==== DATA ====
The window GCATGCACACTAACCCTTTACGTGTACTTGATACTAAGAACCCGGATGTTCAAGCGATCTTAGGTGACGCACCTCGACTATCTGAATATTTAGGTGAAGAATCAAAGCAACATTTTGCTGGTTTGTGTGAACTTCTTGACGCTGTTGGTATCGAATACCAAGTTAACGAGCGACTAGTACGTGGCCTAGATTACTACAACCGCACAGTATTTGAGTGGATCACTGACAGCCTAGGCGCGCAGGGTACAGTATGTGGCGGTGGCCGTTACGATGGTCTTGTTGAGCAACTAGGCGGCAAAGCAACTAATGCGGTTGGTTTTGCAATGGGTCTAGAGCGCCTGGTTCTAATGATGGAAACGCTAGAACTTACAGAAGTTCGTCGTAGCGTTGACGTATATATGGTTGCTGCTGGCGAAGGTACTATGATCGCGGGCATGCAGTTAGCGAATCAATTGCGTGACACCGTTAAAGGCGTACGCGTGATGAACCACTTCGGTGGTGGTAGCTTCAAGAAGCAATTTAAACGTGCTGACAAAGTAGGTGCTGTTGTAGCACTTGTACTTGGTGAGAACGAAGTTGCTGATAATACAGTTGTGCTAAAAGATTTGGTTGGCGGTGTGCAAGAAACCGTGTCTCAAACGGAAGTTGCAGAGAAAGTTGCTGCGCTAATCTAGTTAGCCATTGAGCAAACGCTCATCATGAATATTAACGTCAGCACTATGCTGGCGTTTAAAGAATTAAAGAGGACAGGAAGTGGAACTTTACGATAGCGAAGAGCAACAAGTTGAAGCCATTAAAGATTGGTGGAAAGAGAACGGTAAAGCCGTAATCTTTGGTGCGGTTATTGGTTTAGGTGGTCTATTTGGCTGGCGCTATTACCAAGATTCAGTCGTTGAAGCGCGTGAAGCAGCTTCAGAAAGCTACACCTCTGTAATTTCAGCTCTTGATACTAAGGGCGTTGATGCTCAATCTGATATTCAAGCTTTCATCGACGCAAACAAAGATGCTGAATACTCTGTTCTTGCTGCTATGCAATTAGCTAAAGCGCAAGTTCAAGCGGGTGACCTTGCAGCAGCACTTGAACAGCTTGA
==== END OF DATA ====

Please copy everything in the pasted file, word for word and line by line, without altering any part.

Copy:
The window GCATGCACACTAACCCTTTACGTGTACTTGATACTAAGAACCCGGATGTTCAAGCGATCTTAGGTGACGCACCTCGACTATCTGAATATTTAGGTGAAGAATCAAAGCAACATTTTGCTGGTTTGTGTGAACTTCTTGACGCTGTTGGTATCGAATACCAAGTTAACGAGCGACTAGTACGTGGCCTAGATTACTACAACCGCACAGTATTTGAGTGGATCACTGACAGCCTAGGCGCGCAGGGTACAGTATGTGGCGGTGGCCGTTACGATGGTCTTGTTGAGCAACTAGGCGGCAAAGCAACTAATGCGGTTGGTTTTGCAATGGGTCTAGAGCGCCTGGTTCTAATGATGGAAACGCTAGAACTTACAGAAGTTCGTCGTAGCGTTGACGTATATATGGTTGCTGCTGGCGAAGGTACTATGATCGCGGGCATGCAGTTAGCGAATCAATTGCGTGACACCGTTAAAGGCGTACGCGTGATGAACCACTTCGGTGGTGGTAGCTTCAAGAAGCAATTTAAACGTGCTGACAAAGTAGGTGCTGTTGTAGCACTTGTACTTGGTGAGAACGAAGTTGCTGATAATACAGTTGTGCTAAAAGATTTGGTTGGCGGTGTGCAAGAAACCGTGTCTCAAACGGAAGTTGCAGAGAAAGTTGCTGCGCTAATCTAGTTAGCCATTGAGCAAACGCTCATCATGAATATTAACGTCAGCACTATGCTGGCGTTTAAAGAATTAAAGAGGACAGGAAGTGGAACTTTACGATAGCGAAGAGCAACAAGTTGAAGCCATTAAAGATTGGTGGAAAGAGAACGGTAAAGCCGTAATCTTTGGTGCGGTTATTGGTTTAGGTGGTCTATTTGGCTGGCGCTATTACCAAGATTCAGTCGTTGAAGCGCGTGAAGCAGCTTCAGAAAGCTACACCTCTGTAATTTCAGCTCTTGATACTAAGGGCGTTGATGCTCAATCTGATATTCAAGCTTTCATCGACGCAAACAAAGATGCTGAATACTCTGTTCTTGCTGCTATGCAATTAGCTAAAGCGCAAGTTCAAGCGGGTGACCTTGCAGCAGCACTTGAACAGCTTGA